During her illness, Jane wrote:

“I live chiefly on the sofa, but am allowed to walk from one room to the other. I have been out once in a sedan-chair, and am to repeat it and be promoted to a wheeled chair as the weather serves.”

“On this subject I will only say further that my dearest sister, my tender watchful, indefatigable nurse has not been made ill by her exertions. As to what I owe to her, and to the anxious affection of all my beloved family on this occasion, I can only cry over it, and pray to God to bless them more and more.” 

Her brother Henry wrote that “she supported, during two months, all the varying pain, irksomeness, and tedium,” attendant on her decline “with more than resignation, with a truly elastic cheerfulness.” “She retained,” he says, “her faculties, her memory, her fancy, her temper, and her affections, warm, clear, and unimpaired, to the last . . . . She expired on Friday, July 18 (1817), in the arms of her sister.”

We have followed Miss Austen to Winchester, and have visited the house in College Street where she passed the last weeks of her life. College Street is a narrow picturesque lane, with small old-fashioned houses on one side, terminating in the ancient stone buildings of the College. The garden ground on the opposite side of the street belonged, and still belongs, to the head master. We have entered the “neat little drawing-room with a bow window” which remains unchanged. It is a pretty quaint parlour, with a low ceiling and a narrow doorway. Its white muslin curtains and pots of gay flowers on the window sill lent a cheerful air to the room. We almost fancied we could see Miss Austen seated in the window writing to her nephew, glancing from time to time across the high-walled garden, with its waving trees, to the old red roofs of the Close, with the great grey Cathedral towering above them.- Constance Hill, Jane Austen, Her Homes and Friends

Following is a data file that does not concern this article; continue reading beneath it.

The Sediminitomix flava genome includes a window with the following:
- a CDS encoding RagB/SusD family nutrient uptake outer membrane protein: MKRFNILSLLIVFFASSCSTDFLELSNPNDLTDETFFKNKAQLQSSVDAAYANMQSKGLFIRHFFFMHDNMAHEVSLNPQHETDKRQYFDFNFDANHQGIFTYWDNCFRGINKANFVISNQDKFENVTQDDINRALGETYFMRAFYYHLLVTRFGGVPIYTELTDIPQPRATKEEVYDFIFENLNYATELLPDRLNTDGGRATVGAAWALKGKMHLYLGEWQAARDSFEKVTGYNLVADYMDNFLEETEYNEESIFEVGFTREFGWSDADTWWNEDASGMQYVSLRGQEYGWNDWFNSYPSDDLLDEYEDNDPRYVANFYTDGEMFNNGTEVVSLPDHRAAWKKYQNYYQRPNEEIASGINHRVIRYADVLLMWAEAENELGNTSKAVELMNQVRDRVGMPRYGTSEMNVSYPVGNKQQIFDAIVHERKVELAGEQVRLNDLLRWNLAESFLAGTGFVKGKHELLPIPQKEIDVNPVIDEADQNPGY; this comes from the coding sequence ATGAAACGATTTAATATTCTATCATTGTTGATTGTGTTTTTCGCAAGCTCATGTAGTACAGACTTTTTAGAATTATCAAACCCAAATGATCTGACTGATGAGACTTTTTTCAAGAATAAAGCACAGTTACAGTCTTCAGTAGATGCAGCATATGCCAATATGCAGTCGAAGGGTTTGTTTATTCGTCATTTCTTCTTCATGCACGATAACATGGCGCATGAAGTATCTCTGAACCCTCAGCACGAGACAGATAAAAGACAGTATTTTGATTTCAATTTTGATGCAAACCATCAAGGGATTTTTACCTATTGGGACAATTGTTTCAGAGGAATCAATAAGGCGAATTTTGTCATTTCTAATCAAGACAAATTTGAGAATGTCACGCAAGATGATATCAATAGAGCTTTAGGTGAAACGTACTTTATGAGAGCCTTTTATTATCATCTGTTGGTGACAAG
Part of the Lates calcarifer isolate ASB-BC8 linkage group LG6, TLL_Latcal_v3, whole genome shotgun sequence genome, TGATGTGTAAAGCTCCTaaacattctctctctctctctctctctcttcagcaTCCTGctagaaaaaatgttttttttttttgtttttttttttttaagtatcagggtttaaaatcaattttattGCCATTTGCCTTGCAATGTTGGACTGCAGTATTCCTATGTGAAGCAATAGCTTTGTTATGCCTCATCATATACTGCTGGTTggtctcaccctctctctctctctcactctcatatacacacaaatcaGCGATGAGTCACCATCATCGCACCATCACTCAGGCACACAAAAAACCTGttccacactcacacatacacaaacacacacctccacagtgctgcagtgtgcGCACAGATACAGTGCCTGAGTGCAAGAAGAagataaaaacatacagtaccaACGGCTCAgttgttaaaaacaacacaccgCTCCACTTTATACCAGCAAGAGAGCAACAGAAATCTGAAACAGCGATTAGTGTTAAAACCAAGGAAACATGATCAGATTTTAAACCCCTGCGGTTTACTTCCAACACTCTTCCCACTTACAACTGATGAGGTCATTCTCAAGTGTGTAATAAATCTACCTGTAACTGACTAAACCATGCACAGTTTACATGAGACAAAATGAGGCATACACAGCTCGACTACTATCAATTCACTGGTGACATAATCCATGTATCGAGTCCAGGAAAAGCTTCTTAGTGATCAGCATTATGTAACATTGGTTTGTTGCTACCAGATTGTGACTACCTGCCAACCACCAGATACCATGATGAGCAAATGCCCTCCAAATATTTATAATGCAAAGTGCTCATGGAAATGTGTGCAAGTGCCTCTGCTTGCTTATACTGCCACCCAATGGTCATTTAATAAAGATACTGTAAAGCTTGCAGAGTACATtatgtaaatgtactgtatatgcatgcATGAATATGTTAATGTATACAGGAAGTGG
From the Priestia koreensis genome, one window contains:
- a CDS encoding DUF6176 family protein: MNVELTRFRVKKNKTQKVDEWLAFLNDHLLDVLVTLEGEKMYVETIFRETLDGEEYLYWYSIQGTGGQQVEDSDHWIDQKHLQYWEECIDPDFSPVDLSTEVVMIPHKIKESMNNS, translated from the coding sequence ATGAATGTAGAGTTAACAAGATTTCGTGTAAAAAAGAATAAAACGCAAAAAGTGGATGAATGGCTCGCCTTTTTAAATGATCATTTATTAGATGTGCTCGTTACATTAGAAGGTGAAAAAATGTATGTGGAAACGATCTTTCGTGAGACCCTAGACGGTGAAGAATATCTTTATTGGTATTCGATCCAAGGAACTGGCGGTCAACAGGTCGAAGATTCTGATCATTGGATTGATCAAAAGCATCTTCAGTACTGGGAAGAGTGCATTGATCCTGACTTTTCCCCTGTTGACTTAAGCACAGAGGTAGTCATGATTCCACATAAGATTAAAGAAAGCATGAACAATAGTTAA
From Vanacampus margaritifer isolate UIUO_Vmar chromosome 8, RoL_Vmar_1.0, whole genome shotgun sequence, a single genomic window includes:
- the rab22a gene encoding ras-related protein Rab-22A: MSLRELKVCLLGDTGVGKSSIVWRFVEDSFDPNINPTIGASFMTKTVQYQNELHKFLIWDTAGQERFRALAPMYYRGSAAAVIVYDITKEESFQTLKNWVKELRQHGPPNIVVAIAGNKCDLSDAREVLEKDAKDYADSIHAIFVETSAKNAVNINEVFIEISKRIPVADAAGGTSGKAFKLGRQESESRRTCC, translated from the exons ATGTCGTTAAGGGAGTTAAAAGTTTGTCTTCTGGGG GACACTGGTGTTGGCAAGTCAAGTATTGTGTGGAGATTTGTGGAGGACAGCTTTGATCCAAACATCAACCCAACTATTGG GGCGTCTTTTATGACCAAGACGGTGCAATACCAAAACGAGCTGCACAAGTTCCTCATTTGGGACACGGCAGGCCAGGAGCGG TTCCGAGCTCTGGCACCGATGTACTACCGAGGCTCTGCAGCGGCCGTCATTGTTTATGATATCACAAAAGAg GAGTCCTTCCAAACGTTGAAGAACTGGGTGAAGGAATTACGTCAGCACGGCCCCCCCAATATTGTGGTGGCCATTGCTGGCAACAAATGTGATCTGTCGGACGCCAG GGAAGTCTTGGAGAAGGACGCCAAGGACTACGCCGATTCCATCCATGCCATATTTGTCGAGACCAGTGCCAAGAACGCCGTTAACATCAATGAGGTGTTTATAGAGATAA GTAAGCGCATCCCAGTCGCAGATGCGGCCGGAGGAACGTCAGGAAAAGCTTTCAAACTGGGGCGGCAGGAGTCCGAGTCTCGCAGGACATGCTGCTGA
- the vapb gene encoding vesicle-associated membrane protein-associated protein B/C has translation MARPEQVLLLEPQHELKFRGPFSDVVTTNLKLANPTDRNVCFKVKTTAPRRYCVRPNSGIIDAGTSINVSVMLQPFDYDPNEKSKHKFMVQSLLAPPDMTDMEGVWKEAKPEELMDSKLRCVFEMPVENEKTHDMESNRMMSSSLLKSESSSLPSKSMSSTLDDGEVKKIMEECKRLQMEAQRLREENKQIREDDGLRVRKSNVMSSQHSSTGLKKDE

The parlour in College Street

Of her last days, her brother Henry wrote in the introduction of Persuasion and Northanger Abbey, published posthumously:

But the symptoms of a decay, deep and incurable, began to shew themselves in the commencement of 1816. Her decline was at first deceitfully slow; and until the spring of this present year, those who knew their happiness to be involved in her existence could not endure to despair. But in the month of May, 1817, it was found advisable that she should be removed to Winchester for the benefit of constant medical aid, which none even then dared to hope would be permanently beneficial. She supported, during two months, all the varying pain, irksomeness, and tedium, attendant on decaying nature, with more than resignation, with a truly elastic cheerfulness. She retained her faculties, her memory, her fancy, her temper, and her affections, warm, clear, and unimpaired, to the last. Neither her love of God, nor of her fellow creatures flagged for a moment. She made a point of receiving the sacrament before excessive bodily weakness might have rendered her perception unequal to her wishes. She wrote whilst she could hold a pen, and with a pencil when a pen was become too laborious. The day preceding her death she composed some stanzas replete with fancy and vigour. Her last voluntary speech conveyed thanks to her medical attendant; and to the final question asked of her, purporting to know her wants, she replied, “I want nothing but death.”